Combating Desertification in MENA

Desertification is a worldwide phenomenon afflicting countries all over the world. The desert is making a comeback in the Middle East, with fertile lands turning into barren wastes. According to United Nation’s Development Program’s 2009 Arab Human Development Report, desertification is threatening around one-fifth of the MENA region. China is experiencing desertification at an alarming rate – as much as 1,300 square miles each year. Sub-Saharan Africa is drying up, as are regions of Turkey that were once rich agricultural lands.

During the 1992 Rio Earth Summit, the world’s leaders adopted the United Nations Convention to Combat Desertification (UNCCD) and agreed on the desertification definition as “Land degradation in arid, semi-arid and sub-humid areas resulting from various factors, including climatic variations and human activities”. This definition is now widely regarded to be most authoritative definition of desertification.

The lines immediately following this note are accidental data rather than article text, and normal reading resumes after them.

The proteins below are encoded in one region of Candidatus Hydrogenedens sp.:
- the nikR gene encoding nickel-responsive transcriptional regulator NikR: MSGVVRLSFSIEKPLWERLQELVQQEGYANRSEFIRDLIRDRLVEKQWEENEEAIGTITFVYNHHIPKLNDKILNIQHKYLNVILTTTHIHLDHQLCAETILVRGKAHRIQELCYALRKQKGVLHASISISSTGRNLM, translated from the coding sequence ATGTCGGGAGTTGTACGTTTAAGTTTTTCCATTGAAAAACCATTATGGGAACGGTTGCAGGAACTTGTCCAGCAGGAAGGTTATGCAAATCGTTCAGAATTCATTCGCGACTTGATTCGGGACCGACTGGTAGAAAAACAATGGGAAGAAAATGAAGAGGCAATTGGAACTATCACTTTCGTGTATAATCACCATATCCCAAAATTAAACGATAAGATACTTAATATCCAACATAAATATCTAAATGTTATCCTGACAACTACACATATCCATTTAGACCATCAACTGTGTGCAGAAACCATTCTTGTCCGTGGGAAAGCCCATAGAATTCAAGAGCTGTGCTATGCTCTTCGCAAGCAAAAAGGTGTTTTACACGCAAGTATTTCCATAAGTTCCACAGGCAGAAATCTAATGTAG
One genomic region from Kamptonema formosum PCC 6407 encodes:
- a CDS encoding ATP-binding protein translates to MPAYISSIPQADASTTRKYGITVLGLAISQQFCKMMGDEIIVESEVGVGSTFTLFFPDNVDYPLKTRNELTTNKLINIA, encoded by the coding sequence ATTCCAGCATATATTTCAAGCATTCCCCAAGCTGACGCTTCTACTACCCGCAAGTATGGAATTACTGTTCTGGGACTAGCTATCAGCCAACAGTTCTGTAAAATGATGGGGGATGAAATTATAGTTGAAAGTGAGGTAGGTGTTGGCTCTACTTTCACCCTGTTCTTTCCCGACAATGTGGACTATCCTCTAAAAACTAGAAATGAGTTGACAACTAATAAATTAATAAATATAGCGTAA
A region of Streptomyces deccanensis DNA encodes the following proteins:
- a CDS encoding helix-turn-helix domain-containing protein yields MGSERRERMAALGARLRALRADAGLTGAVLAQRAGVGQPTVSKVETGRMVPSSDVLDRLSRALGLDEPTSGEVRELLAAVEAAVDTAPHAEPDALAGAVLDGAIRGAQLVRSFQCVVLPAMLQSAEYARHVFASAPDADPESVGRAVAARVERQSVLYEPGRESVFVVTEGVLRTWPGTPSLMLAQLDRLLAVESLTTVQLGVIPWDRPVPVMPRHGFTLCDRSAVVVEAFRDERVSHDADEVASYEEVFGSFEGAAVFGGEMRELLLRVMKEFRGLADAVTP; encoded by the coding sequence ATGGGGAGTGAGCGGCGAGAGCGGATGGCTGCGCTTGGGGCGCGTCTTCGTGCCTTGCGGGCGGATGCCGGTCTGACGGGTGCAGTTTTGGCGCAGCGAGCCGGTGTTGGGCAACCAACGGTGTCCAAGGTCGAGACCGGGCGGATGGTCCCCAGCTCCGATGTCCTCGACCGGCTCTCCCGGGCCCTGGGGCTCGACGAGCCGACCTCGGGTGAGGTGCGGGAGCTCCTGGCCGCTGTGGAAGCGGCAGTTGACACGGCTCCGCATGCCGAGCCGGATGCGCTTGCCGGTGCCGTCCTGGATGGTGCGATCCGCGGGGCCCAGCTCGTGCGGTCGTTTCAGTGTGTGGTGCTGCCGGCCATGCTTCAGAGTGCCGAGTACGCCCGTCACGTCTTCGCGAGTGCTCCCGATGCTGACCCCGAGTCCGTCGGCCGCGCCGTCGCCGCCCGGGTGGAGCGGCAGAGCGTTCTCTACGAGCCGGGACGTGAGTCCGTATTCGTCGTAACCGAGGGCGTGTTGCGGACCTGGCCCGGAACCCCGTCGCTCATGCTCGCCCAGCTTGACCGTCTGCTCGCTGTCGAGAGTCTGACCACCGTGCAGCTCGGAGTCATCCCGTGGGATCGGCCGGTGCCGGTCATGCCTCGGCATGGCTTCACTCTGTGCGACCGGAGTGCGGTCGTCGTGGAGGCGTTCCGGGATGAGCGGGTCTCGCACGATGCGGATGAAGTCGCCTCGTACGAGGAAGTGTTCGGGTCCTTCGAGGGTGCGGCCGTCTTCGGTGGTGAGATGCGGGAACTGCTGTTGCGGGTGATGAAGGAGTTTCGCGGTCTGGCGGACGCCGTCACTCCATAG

Dry areas are home to 2.5 billion people, cover more than 40% of the world’s land surface and have to sustain on less than 8% of the world’s renewable water resources. These areas are further challenged by extreme temperatures, frequent drought, land degradation and desertification. When fragile land in arid regions is overexploited by the demands of an expanding population, it loses its productive capacity. Every year 12 million hectares of land are lost to desertification, and the rate is increasing at an alarming pace.

Regional Scenario